Ten teams from Arizona State University’s Ira A. Fulton Schools of Engineering competed against five teams from the University of Arizona Department of Materials Science and Engineering in the 16th annual Materials Bowl in Tempe, Arizona.
The Materials Bowl is a senior capstone project and poster competition for Arizona materials science and engineering students sponsored by the ASM International Phoenix Chapter in which a jury of four industry professionals award the three top-ranked projects. The winning team receives the Materials Territorial Trophy.
Teams of two to five students gave presentations to a panel of judges and were critiqued based on the quality of their projects and presentations.
“In the materials science and engineering capstone course we strive to give the students as much real-life experience as possible,” said Shahriar Anwar, a senior research specialist in the School for Engineering of Matter, Transport and Energy.
This year, ASU teams took the top three prizes. The first-place team included Andrew Black, Devin Hardy, Samantha Hom and Ariana Tse. They took home the top prize of $1,000 and claimed the Materials Territorial Trophy for their project, “Redesigning Heat Treatment of Additively Manufactured AM355.”
In the project mentored by Honeywell, the team designed a heat treatment for additively manufactured AM355 stainless steel, which is used in the aerospace industry. They reduced processing time and costs while maintaining the material’s desired properties. The team achieved roughly 20% increased tensile strength (increased ability to be pulled apart without breaking) while reducing costs by 20% and direct treatment time by 50%.
The team of Austin Bennett and Brandon Houck earned the second-place prize of $700. Their project was titled “Design and Process Development of Natural Fiber Reinforced Bio-Composites.”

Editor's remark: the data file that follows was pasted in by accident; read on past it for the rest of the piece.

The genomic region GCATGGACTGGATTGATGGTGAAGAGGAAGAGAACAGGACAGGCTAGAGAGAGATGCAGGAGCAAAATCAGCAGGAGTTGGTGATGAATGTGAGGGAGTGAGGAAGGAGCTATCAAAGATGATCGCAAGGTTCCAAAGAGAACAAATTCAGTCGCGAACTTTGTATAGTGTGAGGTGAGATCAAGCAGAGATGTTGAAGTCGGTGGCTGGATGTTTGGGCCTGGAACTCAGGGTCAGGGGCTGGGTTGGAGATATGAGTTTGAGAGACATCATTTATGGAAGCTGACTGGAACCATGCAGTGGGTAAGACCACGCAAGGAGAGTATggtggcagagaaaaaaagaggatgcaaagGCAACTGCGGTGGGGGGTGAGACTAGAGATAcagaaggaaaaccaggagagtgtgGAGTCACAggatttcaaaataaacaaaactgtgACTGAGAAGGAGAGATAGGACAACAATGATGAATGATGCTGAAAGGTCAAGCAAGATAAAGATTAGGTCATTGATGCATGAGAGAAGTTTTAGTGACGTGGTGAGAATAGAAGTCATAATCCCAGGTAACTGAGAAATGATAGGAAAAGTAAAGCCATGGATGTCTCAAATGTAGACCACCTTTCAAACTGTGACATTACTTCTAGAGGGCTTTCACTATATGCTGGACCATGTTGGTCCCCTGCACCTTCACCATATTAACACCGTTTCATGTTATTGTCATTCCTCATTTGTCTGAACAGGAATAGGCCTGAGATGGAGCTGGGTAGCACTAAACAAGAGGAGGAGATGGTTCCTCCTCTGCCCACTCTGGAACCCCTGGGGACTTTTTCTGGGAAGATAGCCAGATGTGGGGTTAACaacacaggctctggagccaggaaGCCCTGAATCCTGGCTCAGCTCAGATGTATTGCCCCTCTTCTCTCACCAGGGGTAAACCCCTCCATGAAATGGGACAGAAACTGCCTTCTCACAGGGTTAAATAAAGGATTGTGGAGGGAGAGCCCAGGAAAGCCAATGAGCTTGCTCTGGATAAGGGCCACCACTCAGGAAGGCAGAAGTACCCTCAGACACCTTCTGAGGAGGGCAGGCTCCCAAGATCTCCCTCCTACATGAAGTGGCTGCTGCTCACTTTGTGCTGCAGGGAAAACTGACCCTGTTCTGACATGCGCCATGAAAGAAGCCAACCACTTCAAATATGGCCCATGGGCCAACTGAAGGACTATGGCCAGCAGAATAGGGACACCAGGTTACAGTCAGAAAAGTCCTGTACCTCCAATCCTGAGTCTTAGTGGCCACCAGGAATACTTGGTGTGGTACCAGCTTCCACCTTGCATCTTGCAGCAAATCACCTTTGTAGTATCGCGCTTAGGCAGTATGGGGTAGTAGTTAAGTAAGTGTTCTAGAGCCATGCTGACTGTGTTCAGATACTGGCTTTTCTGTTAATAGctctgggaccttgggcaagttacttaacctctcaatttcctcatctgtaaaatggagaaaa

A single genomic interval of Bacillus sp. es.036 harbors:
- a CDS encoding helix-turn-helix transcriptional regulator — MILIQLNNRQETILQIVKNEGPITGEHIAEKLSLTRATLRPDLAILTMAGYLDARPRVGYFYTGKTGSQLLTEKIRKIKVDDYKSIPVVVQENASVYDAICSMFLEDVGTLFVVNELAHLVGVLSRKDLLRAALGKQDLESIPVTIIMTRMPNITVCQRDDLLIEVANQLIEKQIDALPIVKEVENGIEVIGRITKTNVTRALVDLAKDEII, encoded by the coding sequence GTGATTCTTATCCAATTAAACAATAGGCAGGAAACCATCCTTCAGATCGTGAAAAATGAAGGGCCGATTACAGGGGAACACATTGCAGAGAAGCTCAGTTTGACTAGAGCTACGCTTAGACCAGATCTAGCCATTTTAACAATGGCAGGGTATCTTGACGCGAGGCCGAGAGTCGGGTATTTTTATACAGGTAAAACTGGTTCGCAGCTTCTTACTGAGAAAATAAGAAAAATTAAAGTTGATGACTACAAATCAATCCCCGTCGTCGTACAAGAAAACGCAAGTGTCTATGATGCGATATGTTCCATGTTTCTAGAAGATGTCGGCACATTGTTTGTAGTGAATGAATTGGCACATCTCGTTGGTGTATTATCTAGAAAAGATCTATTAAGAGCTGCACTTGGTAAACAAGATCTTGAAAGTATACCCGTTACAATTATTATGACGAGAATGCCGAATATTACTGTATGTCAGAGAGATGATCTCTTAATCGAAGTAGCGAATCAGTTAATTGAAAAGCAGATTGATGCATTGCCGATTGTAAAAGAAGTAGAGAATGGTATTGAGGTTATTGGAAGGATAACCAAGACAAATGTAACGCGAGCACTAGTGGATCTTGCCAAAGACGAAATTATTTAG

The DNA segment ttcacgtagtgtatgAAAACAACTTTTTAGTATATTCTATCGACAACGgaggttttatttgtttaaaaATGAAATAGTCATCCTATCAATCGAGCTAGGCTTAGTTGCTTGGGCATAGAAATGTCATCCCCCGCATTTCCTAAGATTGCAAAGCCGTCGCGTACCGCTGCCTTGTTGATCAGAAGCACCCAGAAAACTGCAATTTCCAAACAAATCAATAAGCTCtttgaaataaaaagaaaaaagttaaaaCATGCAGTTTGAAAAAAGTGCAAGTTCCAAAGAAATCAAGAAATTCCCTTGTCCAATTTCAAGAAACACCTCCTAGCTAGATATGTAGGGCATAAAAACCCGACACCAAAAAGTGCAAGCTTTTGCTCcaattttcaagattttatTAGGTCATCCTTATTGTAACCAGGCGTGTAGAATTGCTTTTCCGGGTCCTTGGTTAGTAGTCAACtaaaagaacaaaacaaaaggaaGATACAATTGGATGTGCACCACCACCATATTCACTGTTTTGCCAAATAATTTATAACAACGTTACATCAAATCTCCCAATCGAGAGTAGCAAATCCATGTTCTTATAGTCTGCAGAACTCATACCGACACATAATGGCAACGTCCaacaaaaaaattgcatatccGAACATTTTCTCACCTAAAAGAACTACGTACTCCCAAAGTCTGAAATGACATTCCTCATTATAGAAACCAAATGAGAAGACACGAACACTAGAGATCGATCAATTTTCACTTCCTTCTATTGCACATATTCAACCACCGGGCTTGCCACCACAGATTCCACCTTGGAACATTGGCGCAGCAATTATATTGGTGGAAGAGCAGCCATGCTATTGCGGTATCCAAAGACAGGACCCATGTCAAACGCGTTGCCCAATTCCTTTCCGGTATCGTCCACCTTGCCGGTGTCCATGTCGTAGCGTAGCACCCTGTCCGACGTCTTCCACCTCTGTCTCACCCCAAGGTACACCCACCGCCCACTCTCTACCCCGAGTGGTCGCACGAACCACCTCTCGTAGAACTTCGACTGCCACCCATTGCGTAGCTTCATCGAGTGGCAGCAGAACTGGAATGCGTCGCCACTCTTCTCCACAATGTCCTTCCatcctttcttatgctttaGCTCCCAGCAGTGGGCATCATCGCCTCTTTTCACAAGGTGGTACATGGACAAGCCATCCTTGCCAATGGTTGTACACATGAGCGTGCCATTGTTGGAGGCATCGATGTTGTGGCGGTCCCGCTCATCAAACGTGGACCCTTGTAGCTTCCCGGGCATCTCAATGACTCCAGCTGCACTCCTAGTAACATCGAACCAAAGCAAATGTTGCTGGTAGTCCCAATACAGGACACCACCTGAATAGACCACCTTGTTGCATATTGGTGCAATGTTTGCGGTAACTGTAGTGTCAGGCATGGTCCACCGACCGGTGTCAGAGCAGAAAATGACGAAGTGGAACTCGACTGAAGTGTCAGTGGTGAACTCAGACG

The duo developed a method of generating and testing a microbial harvested biocomposite that may be able to be used as a replacement for natural leather made from animal hide. They were able to achieve mechanical properties comparable to that of natural leather.
The third-place team featured Pranvera Kolari and Benjamin Shindel, who won a $300 prize for their project, “ConCreate: Design of an Additively Manufacturable and Sustainable Concrete Mix.”
The ConCreate team produced additively manufactured concrete that incorporated waste glass. The team claimed that their product would reduce both global carbon dioxide emissions and improve glass recycling while speeding up building construction using additive manufacturing techniques. The resulting product had similar mechanical properties to traditional concrete structures.
The Materials Bowl competition helps showcase the caliber of materials science and engineering students to members of the local industry.
“The competition between ASU and UA generates real excitement and a competitive mindset toward excelling and taking pride in their projects,” Anwar said. “The presentations are made in a formal atmosphere similar to that of a scientific conference and affords an opportunity to our students to present to a diverse audience from academia and industry.”
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